The Purposeful Power of Photos

Photos are everywhere. From snapshots, to school pictures, to glossy magazine spreads, we have seen images in almost every context of life for our entire lives, often not stopping to think about how those images came to appear on the page and what made that possible: the camera. I want to research the effect that photos have had on society since the development of the camera. I wonder why photos even resonate with us and exactly what aspects in an image are so enthralling that we remember them forever. Why do certain picture touch us, make us shift our point of view, or even inspire us to act? I want to learn why photos even matter, and why and how their purposeful power can affect their viewers.


Tuesday, March 29, 2011

Genre 5: Pea-Picker Camp Stockroom Food Inventory

In March, 1936, a photographer named Dorothea Lange took a series of photographs of a migrant worker family at a pea-picker camp in Nipomo, California. The most famous of the photographs, Migrant Mother, featured Florence Owens Thompson and three of her seven children. Lange was working for the Resettlement Administration and the photograph raised awareness of the destitute conditions in the camps. Within days, the pea-picker camp where the photo was taken received over 20,000 pounds of food from the federal government.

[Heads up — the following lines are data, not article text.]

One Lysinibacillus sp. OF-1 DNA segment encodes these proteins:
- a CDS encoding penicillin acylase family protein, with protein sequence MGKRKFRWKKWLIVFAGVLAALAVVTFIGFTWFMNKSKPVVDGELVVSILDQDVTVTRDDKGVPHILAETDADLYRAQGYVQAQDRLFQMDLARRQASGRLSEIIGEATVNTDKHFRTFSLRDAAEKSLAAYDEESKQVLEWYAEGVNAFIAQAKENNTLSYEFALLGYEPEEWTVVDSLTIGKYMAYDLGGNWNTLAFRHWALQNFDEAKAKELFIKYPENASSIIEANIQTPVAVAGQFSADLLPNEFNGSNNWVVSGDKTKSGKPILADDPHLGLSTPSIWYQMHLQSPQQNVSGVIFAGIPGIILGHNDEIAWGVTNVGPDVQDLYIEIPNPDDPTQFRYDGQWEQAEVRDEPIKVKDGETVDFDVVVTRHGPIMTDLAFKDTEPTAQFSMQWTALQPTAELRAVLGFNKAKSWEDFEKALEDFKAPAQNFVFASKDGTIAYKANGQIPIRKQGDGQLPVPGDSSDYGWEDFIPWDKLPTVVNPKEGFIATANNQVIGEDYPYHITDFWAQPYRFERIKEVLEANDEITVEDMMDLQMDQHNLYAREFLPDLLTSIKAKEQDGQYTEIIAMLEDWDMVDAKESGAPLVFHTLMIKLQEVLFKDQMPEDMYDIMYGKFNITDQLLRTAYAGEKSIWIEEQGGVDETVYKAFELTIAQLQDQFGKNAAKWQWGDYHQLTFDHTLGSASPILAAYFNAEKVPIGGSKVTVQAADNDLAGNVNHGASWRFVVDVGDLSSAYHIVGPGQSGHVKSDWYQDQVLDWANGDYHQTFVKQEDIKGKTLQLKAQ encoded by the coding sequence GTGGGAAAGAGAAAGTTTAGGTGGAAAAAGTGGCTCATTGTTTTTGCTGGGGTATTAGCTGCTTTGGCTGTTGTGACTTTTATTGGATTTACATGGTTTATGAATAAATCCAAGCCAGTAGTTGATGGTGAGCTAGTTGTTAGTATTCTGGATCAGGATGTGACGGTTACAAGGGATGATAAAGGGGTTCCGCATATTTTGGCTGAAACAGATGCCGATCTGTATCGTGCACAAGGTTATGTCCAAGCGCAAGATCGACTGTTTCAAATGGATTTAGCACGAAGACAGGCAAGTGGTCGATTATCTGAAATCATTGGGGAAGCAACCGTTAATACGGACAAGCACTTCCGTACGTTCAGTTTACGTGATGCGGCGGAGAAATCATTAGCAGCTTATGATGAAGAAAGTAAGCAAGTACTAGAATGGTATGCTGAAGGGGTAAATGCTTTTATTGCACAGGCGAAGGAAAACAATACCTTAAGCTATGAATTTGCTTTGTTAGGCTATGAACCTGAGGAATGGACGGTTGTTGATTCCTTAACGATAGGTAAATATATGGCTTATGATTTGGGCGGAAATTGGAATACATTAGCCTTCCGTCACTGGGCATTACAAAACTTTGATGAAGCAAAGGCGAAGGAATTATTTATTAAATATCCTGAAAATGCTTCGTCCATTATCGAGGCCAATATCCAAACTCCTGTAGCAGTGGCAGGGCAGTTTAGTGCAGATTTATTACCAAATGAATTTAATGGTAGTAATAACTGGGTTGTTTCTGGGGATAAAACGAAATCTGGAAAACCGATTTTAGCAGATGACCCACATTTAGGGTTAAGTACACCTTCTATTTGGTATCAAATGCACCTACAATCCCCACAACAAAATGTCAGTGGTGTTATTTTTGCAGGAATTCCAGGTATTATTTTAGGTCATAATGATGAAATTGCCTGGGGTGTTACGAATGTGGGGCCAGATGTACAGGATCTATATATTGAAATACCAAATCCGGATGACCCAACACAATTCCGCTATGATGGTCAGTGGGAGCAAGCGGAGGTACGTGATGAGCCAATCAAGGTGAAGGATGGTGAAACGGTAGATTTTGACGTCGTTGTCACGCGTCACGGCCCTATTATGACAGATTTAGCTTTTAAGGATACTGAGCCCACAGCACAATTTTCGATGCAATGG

I created a stockroom inventory from the pea-picker camp in Nipomo, CA where the photograph was taken.

Genre 4: How to Make a Pinhole Camera

I made these instructions: "How to Make a Pinhole Camera" for my fourth genre. They describe how to construct the camera out of household materials, make a negative, and produce a photograph.

Genre 3: News Bulletin

I chose to make this news bulletin to show the power that photographs of natural disasters can have, especially in conjunction with textual reports. The photos that came from the disaster in Japan on March 11, 2011 struck the hearts of people around the world, inspiring relief efforts, donations, and thousands of people ready to help.

Monday, March 28, 2011

Genre 2: Comic

I made this comic based on the iconic photo, "V-J Day" by Alfred Eisenstaedt which was taken in Times Square on August 14, 1945.

Here is my comic frame-by-frame:

When I researched the history of this photograph, I found out that the nurse actually did slap the sailor across the face right after he kissed her. I don't know if the two ended up together, but in my retelling of the photo, they do!

Genre 1: Twitter

Here is a twitter page I created for my first genre. I tweeted about all kinds of interesting photography links, pictures taken using different film and cameras, and photographer sites.